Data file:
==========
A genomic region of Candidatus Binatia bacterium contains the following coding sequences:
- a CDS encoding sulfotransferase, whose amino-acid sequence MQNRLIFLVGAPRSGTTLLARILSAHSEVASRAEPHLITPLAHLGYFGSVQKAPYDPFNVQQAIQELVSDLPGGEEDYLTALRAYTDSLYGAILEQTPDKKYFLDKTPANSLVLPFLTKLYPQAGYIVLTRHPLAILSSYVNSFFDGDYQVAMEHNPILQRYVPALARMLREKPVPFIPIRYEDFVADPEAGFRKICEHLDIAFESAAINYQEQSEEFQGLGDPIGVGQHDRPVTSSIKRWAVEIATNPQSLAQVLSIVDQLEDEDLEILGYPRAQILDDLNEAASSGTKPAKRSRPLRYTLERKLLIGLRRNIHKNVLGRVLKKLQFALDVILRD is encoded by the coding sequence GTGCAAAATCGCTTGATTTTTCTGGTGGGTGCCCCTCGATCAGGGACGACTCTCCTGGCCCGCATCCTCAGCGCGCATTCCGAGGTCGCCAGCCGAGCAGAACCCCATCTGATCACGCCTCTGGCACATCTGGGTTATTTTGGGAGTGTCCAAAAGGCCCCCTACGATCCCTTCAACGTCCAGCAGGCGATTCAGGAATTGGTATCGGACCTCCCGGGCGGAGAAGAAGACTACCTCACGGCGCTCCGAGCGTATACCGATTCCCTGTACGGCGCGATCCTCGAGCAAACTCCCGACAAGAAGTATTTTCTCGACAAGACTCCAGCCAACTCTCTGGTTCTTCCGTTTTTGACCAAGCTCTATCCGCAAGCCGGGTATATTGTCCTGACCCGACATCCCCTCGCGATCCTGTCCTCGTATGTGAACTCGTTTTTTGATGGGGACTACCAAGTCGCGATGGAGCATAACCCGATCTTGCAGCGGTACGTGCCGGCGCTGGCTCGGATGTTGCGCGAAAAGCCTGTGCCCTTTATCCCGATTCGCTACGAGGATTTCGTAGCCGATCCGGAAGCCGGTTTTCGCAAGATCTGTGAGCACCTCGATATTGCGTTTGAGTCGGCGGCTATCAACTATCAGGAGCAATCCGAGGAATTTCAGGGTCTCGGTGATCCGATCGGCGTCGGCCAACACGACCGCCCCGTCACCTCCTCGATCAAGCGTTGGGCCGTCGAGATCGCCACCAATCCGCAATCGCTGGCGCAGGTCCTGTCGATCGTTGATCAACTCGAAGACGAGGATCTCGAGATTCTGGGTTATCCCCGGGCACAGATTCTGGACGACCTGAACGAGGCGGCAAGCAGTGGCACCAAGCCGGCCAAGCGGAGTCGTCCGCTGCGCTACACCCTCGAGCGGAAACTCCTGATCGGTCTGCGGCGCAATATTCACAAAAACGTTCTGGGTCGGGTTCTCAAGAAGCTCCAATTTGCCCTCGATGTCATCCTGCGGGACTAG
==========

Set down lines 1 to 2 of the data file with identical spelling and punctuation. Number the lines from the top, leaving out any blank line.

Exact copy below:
A genomic region of Candidatus Binatia bacterium contains the following coding sequences:
- a CDS encoding sulfotransferase, whose amino-acid sequence MQNRLIFLVGAPRSGTTLLARILSAHSEVASRAEPHLITPLAHLGYFGSVQKAPYDPFNVQQAIQELVSDLPGGEEDYLTALRAYTDSLYGAILEQTPDKKYFLDKTPANSLVLPFLTKLYPQAGYIVLTRHPLAILSSYVNSFFDGDYQVAMEHNPILQRYVPALARMLREKPVPFIPIRYEDFVADPEAGFRKICEHLDIAFESAAINYQEQSEEFQGLGDPIGVGQHDRPVTSSIKRWAVEIATNPQSLAQVLSIVDQLEDEDLEILGYPRAQILDDLNEAASSGTKPAKRSRPLRYTLERKLLIGLRRNIHKNVLGRVLKKLQFALDVILRD is encoded by the coding sequence GTGCAAAATCGCTTGATTTTTCTGGTGGGTGCCCCTCGATCAGGGACGACTCTCCTGGCCCGCATCCTCAGCGCGCATTCCGAGGTCGCCAGCCGAGCAGAACCCCATCTGATCACGCCTCTGGCACATCTGGGTTATTTTGGGAGTGTCCAAAAGGCCCCCTACGATCCCTTCAACGTCCAGCAGGCGATTCAGGAATTGGTATCGGACCTCCCGGGCGGAGAAGAAGACTACCTCACGGCGCTCCGAGCGTATACCGATTCCCTGTACGGCGCGATCCTCGAGCAAACTCCCGACAAGAAGTATTTTCTCGACAAGACTCCAGCCAACTCTCTGGTTCTTCCGTTTTTGACCAAGCTCTATCCGCAAGCCGGGTATATTGTCCTGACCCGACATCCCCTCGCGATCCTGTCCTCGTATGTGAACTCGTTTTTTGATGGGGACTACCAAGTCGCGATGGAGCATAACCCGATCTTGCAGCGGTACGTGCCGGCGCTGGCTCGGATGTTGCGCGAAAAGCCTGTGCCCTTTATCCCGATTCGCTACGAGGATTTCGTAGCCGATCCGGAAGCCGGTTTTCGCAAGATCTGTGAGCACCTCGATATTGCGTTTGAGTCGGCGGCTATCAACTATCAGGAGCAATCCGAGGAATTTCAGGGTCTCGGTGATCCGATCGGCGTCGGCCAACACGACCGCCCCGTCACCTCCTCGATCAAGCGTTGGGCCGTCGAGATCGCCACCAATCCGCAATCGCTGGCGCAGGTCCTGTCGATCGTTGATCAACTCGAAGACGAGGATCTCGAGATTCTGGGTTATCCCCGGGCACAGATTCTGGACGACCTGAACGAGGCGGCAAGCAGTGGCACCAAGCCGGCCAAGCGGAGTCGTCCGCTGCGCTACACCCTCGAGCGGAAACTCCTGATCGGTCTGCGGCGCAATATTCACAAAAACGTTCTGGGTCGGGTTCTCAAGAAGCTCCAATTTGCCCTCGATGTCATCCTGCGGGACTAG